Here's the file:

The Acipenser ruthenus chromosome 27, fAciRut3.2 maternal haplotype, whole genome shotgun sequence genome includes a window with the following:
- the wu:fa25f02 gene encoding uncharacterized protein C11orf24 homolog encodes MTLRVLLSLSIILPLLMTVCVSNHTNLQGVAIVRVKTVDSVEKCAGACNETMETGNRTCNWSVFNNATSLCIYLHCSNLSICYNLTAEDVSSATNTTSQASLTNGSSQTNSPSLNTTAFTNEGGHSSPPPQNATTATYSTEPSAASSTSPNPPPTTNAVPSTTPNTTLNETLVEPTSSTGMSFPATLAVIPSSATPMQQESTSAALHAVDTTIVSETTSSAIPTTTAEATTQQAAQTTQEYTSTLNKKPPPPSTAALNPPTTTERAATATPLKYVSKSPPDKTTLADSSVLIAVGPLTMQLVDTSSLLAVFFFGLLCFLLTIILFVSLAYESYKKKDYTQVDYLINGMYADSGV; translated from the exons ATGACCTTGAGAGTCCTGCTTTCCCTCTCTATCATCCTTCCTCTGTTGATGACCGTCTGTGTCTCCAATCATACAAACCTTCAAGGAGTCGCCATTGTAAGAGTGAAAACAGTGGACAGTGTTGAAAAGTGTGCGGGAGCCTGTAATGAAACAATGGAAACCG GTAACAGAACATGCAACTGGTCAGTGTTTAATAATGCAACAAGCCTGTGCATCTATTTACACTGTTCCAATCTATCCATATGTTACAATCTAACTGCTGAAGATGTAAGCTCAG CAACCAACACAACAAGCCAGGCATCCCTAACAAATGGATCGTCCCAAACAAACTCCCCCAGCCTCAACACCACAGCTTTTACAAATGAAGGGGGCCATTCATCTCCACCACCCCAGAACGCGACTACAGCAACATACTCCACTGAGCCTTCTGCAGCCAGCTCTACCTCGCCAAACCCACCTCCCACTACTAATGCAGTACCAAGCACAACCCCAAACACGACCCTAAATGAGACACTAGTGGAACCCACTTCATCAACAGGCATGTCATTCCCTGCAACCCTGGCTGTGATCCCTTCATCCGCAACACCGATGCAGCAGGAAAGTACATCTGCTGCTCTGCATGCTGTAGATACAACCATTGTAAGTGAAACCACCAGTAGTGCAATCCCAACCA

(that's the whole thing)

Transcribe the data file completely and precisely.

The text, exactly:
The Acipenser ruthenus chromosome 27, fAciRut3.2 maternal haplotype, whole genome shotgun sequence genome includes a window with the following:
- the wu:fa25f02 gene encoding uncharacterized protein C11orf24 homolog encodes MTLRVLLSLSIILPLLMTVCVSNHTNLQGVAIVRVKTVDSVEKCAGACNETMETGNRTCNWSVFNNATSLCIYLHCSNLSICYNLTAEDVSSATNTTSQASLTNGSSQTNSPSLNTTAFTNEGGHSSPPPQNATTATYSTEPSAASSTSPNPPPTTNAVPSTTPNTTLNETLVEPTSSTGMSFPATLAVIPSSATPMQQESTSAALHAVDTTIVSETTSSAIPTTTAEATTQQAAQTTQEYTSTLNKKPPPPSTAALNPPTTTERAATATPLKYVSKSPPDKTTLADSSVLIAVGPLTMQLVDTSSLLAVFFFGLLCFLLTIILFVSLAYESYKKKDYTQVDYLINGMYADSGV; translated from the exons ATGACCTTGAGAGTCCTGCTTTCCCTCTCTATCATCCTTCCTCTGTTGATGACCGTCTGTGTCTCCAATCATACAAACCTTCAAGGAGTCGCCATTGTAAGAGTGAAAACAGTGGACAGTGTTGAAAAGTGTGCGGGAGCCTGTAATGAAACAATGGAAACCG GTAACAGAACATGCAACTGGTCAGTGTTTAATAATGCAACAAGCCTGTGCATCTATTTACACTGTTCCAATCTATCCATATGTTACAATCTAACTGCTGAAGATGTAAGCTCAG CAACCAACACAACAAGCCAGGCATCCCTAACAAATGGATCGTCCCAAACAAACTCCCCCAGCCTCAACACCACAGCTTTTACAAATGAAGGGGGCCATTCATCTCCACCACCCCAGAACGCGACTACAGCAACATACTCCACTGAGCCTTCTGCAGCCAGCTCTACCTCGCCAAACCCACCTCCCACTACTAATGCAGTACCAAGCACAACCCCAAACACGACCCTAAATGAGACACTAGTGGAACCCACTTCATCAACAGGCATGTCATTCCCTGCAACCCTGGCTGTGATCCCTTCATCCGCAACACCGATGCAGCAGGAAAGTACATCTGCTGCTCTGCATGCTGTAGATACAACCATTGTAAGTGAAACCACCAGTAGTGCAATCCCAACCA